A First Amendment Primer (Since Some of Y’all Are Confused)

First Amendment of the US Constitution text, with other Constitution text above

A First Amendment Primer (Since Some of Y’all Are Confused)

The number of adult humans who don’t understand how the First Amendment works and what censorship truly looks like is sad, astounding, and expected all as the same time. This isn’t a Millennials/Gen Z problem, nor is it a Boomer problem (us Gen Xers are doing just fine…no we’re not). This lack of ability to grasp the First Amendment’s meaning and application spans every living generation in the United States. I can’t even blame poor schooling for this. People from public and private schools, from Ivy League and State universities are all spouting off right now about how Donald trump’s de-platforming is somehow “censorship” and a violation of his free speech. I HATED Social Studies in school. It was the most boring class at all levels of my education, in all the forms it took. And STILL, I understand exactly what the First Amendment says, means, and how it applies (or at least SHOULD apply) to my life in this country. So since you possibly didn’t comprehend what you should have learned in your 7th grade Civics class, let us break down what the First Amendment, what it entails, and what censorship actually looks like.

The First Amendment of the Constitution of the United States says:

“Congress shall make no law respecting an establishment of religion, or prohibiting the free exercise thereof; or abridging the freedom of speech, or of the press; or the right of the people peaceably to assemble, and to petition the Government for a redress of grievances.”

In a nutshell, this means worship how you like, say what you like, write what you like, assemble how you like. You are not barred from that. You are even allowed to say negative things, whether It’s about Steve across the street or about the government. All of that is protected under the First Amendment.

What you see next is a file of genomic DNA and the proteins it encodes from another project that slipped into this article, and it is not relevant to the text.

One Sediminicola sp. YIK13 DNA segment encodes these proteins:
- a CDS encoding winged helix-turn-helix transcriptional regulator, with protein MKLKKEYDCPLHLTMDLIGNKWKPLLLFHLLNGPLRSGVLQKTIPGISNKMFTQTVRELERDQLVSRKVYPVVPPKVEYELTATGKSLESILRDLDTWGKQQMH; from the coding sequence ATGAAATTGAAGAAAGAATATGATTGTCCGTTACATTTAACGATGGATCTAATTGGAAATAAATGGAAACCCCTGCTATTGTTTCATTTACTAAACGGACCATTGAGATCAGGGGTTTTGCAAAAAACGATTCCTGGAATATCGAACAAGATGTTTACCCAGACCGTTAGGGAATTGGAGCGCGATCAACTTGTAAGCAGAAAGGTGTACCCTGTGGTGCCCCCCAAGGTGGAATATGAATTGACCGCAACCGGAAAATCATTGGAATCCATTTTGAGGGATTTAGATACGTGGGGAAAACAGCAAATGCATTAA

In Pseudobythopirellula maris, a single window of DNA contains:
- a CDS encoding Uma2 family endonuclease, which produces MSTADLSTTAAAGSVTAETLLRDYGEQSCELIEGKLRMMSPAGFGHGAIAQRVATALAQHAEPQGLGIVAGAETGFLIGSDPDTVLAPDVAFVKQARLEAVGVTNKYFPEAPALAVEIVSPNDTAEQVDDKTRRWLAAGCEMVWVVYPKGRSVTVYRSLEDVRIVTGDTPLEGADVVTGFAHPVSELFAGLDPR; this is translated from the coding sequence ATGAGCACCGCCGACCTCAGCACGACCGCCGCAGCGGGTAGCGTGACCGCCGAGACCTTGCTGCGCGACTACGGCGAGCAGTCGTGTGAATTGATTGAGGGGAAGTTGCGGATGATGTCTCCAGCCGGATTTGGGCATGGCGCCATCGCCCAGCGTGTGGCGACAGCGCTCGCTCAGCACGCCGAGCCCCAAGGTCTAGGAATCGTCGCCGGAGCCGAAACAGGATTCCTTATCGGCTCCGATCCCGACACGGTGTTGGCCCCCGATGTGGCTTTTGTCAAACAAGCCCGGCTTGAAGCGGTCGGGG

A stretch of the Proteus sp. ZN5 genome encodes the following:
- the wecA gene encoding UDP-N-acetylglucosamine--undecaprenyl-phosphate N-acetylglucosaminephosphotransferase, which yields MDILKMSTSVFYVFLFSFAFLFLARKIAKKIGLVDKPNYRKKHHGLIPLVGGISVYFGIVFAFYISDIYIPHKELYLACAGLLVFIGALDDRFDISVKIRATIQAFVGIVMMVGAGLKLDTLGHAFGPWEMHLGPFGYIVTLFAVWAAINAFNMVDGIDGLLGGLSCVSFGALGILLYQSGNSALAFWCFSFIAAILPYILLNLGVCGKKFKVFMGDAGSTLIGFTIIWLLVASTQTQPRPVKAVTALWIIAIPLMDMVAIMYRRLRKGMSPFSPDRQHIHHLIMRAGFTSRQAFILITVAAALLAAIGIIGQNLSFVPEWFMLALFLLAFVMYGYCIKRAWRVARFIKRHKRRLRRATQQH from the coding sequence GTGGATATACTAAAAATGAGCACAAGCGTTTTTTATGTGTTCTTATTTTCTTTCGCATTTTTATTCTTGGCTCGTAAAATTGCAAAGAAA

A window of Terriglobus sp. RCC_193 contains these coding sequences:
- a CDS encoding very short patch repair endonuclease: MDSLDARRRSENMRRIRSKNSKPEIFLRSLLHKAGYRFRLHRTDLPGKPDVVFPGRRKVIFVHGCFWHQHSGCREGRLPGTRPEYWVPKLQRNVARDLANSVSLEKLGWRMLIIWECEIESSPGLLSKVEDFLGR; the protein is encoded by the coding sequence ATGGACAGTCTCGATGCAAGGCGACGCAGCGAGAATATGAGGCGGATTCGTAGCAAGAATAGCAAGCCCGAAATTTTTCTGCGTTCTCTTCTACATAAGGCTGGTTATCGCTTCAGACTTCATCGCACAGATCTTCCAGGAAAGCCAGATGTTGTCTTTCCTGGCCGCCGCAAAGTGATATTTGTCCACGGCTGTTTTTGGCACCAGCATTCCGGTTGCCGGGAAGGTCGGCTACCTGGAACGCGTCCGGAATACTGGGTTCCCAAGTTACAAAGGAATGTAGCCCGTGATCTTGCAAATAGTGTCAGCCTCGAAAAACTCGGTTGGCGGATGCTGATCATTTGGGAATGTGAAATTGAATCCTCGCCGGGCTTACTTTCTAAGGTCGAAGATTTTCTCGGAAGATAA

HOWEVER, your free expression ENDS when it infringes on another person’s ability to freely express. The most common (boring) example is yelling, “FIRE”, in a crowded theatre when there is no fire. Doing that infringes on the rest of the audience’s ability to enjoy the show, it potentially sows panic in the crowd, and it could potentially kill someone as the panicked crowd tries to escape the theatre. By yelling “FIRE”, you just infringed on about 100 people’s own First Amendment rights.

Another example is negative speech. If I hate my neighbor Steve, I can express that hate. But the second I try to stop Steve from living his life, or if I tell others to infringe on Steve’s right to live his life, I not only have I crossed the boundary of my own free speech, but I have also infringed on Steve’s


NOT PROTECTED SPEECH: I am going to kill Steve, because he sucks.

PROTECTED SPEECH: Hey guys, we all think Steve sucks, right?

NOT PROTECTED SPEECH: Hey guys, let’s burn down Steve’s house, because he sucks.

PROTECTED SPEECH: Niggers are lower beings and don’t deserve the same opportunities.

NOT PROTECTED SPEECH: Let’s go punish those niggers for taking opportunities.

PROTECTED SPEECH: This election is a sham, and I don’t recognize it.

NOT PROTECTED SPEECH: I encourage you to drive to the Capitol and block Congress from certifying this election that I don’t recognize.

This is truly not difficult, but I will admit that there are grey areas that people exploit all the time. White supremacists Don Black and David Duke would use ambivalent language when inciting violence to get away with saying the most vile things about non-white people. They would use terms like “If only someone would…”, and “Someone should…”, and then when someone would commit a hate crime after listening to them, they had plausible deniability. Even trump did this during his campaign. He would “reminisce” about how if someone disrupted a speech or conference back in the day, they would leave the conference in a stretcher. Interestingly, the most prescient example of such a disruption was the Madison Square Garden nazi rally of 1939, where a Jewish detractor tried to rush the stage and was beaten by participants and the police. Not much has changed.